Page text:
The other day, I made a post about musical blinds. Tito is strumming as I type. However, first thing in the morning, Tito and Jenny go into berserker mode and careen around the apartment at full speed. Of course, going at full speed means drifting around the corners and leaping over and on the furniture.
Action as exciting as theirs deserves some good theme music and here it is. It’s called Devil’s Galop, by Charles Williams. Please forgive the typo on the YouTube video. It is named after the galop, a French dance.
And now onward to the cute stuff. We came across some geese and goslings when we went to Stow Lake in Golden Gate Park. It was the day we saw the nesting herons.
The Great Blue Heron (Ardea herodias) is one of the most elegant and beautiful birds to grace our wetlands. The largest of the herons, they stand around 4 ft (122 cm). tall with a wing span of around 6ft (183 cm). They range from Mexico and the United States up through the West Coast of Canada into Alaska. These amazing birds have been living and nesting in San Francisco since 1993.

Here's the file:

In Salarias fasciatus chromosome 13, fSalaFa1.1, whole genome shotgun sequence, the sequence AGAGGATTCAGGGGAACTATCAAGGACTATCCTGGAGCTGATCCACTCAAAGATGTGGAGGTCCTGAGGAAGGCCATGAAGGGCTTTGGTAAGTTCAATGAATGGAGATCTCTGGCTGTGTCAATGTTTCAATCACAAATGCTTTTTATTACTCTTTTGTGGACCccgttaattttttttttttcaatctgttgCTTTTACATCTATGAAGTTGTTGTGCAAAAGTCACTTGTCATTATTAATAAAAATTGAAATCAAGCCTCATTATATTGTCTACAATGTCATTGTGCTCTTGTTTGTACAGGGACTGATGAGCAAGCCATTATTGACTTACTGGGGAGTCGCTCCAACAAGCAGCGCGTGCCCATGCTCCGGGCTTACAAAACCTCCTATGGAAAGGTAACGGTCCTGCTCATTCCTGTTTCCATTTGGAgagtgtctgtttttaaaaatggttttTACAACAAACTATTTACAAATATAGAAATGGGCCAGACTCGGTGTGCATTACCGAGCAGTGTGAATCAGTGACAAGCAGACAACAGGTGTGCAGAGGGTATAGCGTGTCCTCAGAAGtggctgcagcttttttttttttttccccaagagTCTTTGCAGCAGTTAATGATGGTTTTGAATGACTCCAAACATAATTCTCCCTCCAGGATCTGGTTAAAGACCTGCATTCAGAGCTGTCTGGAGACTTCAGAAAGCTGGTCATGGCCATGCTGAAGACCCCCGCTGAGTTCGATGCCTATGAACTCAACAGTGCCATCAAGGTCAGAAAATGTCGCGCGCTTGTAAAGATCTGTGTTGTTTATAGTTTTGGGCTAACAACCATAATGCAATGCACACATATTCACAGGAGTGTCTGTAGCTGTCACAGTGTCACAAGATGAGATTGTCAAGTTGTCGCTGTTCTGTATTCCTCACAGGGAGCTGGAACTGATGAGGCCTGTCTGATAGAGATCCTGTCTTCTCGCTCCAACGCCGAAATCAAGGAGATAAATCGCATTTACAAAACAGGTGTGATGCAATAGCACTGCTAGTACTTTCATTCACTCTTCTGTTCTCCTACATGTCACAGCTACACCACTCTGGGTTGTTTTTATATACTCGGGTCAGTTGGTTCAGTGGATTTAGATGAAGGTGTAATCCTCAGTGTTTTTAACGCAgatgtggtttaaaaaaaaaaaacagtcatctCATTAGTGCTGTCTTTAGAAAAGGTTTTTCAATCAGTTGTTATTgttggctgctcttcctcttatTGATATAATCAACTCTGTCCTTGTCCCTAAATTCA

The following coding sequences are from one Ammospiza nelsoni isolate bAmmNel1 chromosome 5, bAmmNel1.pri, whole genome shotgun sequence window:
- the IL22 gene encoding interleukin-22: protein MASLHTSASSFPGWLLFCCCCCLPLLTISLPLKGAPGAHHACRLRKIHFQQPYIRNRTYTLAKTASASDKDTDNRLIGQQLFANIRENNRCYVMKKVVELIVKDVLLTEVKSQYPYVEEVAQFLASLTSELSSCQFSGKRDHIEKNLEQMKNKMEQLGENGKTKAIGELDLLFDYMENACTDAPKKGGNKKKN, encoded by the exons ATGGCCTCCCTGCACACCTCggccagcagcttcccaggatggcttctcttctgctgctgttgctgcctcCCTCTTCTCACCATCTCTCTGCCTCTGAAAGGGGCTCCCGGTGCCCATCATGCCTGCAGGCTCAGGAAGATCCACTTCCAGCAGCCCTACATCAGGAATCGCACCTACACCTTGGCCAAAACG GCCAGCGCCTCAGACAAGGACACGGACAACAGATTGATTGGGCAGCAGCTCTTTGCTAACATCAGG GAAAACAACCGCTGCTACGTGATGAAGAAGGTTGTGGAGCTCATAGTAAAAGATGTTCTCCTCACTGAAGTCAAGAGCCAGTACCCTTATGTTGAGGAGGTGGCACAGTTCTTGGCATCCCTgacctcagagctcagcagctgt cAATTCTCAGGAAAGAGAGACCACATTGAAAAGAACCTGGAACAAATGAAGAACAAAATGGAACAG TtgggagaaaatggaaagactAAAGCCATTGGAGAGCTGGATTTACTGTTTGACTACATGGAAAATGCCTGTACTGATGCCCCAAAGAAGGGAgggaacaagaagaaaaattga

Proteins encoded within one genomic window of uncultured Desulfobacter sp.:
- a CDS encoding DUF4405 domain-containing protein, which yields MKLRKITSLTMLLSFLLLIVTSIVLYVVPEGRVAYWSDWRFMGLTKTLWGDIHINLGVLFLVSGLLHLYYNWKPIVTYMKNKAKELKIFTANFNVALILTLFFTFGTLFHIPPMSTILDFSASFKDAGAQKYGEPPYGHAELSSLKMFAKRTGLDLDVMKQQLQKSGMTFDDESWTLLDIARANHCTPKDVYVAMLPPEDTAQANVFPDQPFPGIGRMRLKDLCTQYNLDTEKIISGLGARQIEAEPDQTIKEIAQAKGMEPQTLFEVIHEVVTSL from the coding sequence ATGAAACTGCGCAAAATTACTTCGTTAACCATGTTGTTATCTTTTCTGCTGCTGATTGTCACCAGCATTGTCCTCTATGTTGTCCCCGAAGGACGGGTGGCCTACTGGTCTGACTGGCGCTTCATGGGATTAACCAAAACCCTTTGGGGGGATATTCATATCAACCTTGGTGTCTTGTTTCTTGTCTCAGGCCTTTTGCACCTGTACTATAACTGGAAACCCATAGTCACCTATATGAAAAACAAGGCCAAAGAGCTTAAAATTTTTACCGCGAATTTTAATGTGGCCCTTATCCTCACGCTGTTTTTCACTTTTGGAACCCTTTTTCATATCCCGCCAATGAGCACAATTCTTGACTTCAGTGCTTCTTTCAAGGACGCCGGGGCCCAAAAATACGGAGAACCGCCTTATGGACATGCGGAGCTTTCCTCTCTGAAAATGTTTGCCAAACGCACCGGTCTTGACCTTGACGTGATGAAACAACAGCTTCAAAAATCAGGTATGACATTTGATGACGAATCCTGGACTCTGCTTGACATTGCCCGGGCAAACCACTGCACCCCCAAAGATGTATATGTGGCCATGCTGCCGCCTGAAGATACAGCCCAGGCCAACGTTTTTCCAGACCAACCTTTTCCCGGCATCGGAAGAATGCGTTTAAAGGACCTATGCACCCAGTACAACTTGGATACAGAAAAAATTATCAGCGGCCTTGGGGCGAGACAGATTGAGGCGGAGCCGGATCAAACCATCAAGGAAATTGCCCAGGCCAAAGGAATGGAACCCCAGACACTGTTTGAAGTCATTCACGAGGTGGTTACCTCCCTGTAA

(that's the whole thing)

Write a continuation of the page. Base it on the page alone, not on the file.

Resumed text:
San Francisco’s Golden Gate Park is home to more than just bison, raccoons, and coyotes. It’s home to at least one nesting pair of Great Blue Herons. They live here year round have a nest high in the top of a Monterrey Cypress. They hunt fish in the ponds and lakes in the park. I once saw a heron next to an intersection with a large gopher in its mouth. I couldn’t get a photo, darn it.
I looked them up on the intertubes and discovered that San Francisco Nature Education has a heron watch every year. The herons lay their eggs between January and March and the chicks hatch in April. Volunteers meet at Stow Lake with spotting scopes and spend time educating the public about these beautiful birds. This year, the last one is May 19th. I didn’t find out about it soon enough to go this year. Nest year I’ll try to go.
When I moved here back in 2002, I knew about the Dutch windmill. I didn’t know about the Murphy windmill. The Dutch windmill, also known as the North windmill is very popular with tourists and has a wonderful tulip garden.